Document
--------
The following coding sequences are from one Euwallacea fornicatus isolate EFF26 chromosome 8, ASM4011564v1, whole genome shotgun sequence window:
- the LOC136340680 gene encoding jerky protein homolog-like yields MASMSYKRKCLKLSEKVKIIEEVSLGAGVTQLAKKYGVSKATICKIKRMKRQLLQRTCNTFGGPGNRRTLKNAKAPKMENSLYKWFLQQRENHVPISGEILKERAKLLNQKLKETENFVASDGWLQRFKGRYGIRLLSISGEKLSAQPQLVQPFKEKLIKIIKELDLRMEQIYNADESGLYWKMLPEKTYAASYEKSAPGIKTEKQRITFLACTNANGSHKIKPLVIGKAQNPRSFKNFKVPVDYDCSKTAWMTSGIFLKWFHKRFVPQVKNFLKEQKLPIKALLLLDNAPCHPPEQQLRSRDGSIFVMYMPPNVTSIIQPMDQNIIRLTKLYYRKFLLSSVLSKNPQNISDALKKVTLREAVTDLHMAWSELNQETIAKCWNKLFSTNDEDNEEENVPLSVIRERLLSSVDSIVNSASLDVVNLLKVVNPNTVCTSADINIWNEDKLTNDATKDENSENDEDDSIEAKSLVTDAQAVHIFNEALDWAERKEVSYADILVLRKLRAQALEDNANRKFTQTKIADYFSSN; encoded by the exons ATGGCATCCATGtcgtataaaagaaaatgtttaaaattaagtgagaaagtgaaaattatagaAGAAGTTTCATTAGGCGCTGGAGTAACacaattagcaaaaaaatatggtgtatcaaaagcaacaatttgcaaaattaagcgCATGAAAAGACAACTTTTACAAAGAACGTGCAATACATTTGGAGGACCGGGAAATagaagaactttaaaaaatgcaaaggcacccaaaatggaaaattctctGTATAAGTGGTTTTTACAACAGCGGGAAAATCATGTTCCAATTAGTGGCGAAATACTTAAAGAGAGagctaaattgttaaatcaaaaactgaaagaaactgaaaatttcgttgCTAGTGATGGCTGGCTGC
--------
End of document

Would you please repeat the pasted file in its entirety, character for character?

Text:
The following coding sequences are from one Euwallacea fornicatus isolate EFF26 chromosome 8, ASM4011564v1, whole genome shotgun sequence window:
- the LOC136340680 gene encoding jerky protein homolog-like yields MASMSYKRKCLKLSEKVKIIEEVSLGAGVTQLAKKYGVSKATICKIKRMKRQLLQRTCNTFGGPGNRRTLKNAKAPKMENSLYKWFLQQRENHVPISGEILKERAKLLNQKLKETENFVASDGWLQRFKGRYGIRLLSISGEKLSAQPQLVQPFKEKLIKIIKELDLRMEQIYNADESGLYWKMLPEKTYAASYEKSAPGIKTEKQRITFLACTNANGSHKIKPLVIGKAQNPRSFKNFKVPVDYDCSKTAWMTSGIFLKWFHKRFVPQVKNFLKEQKLPIKALLLLDNAPCHPPEQQLRSRDGSIFVMYMPPNVTSIIQPMDQNIIRLTKLYYRKFLLSSVLSKNPQNISDALKKVTLREAVTDLHMAWSELNQETIAKCWNKLFSTNDEDNEEENVPLSVIRERLLSSVDSIVNSASLDVVNLLKVVNPNTVCTSADINIWNEDKLTNDATKDENSENDEDDSIEAKSLVTDAQAVHIFNEALDWAERKEVSYADILVLRKLRAQALEDNANRKFTQTKIADYFSSN; encoded by the exons ATGGCATCCATGtcgtataaaagaaaatgtttaaaattaagtgagaaagtgaaaattatagaAGAAGTTTCATTAGGCGCTGGAGTAACacaattagcaaaaaaatatggtgtatcaaaagcaacaatttgcaaaattaagcgCATGAAAAGACAACTTTTACAAAGAACGTGCAATACATTTGGAGGACCGGGAAATagaagaactttaaaaaatgcaaaggcacccaaaatggaaaattctctGTATAAGTGGTTTTTACAACAGCGGGAAAATCATGTTCCAATTAGTGGCGAAATACTTAAAGAGAGagctaaattgttaaatcaaaaactgaaagaaactgaaaatttcgttgCTAGTGATGGCTGGCTGC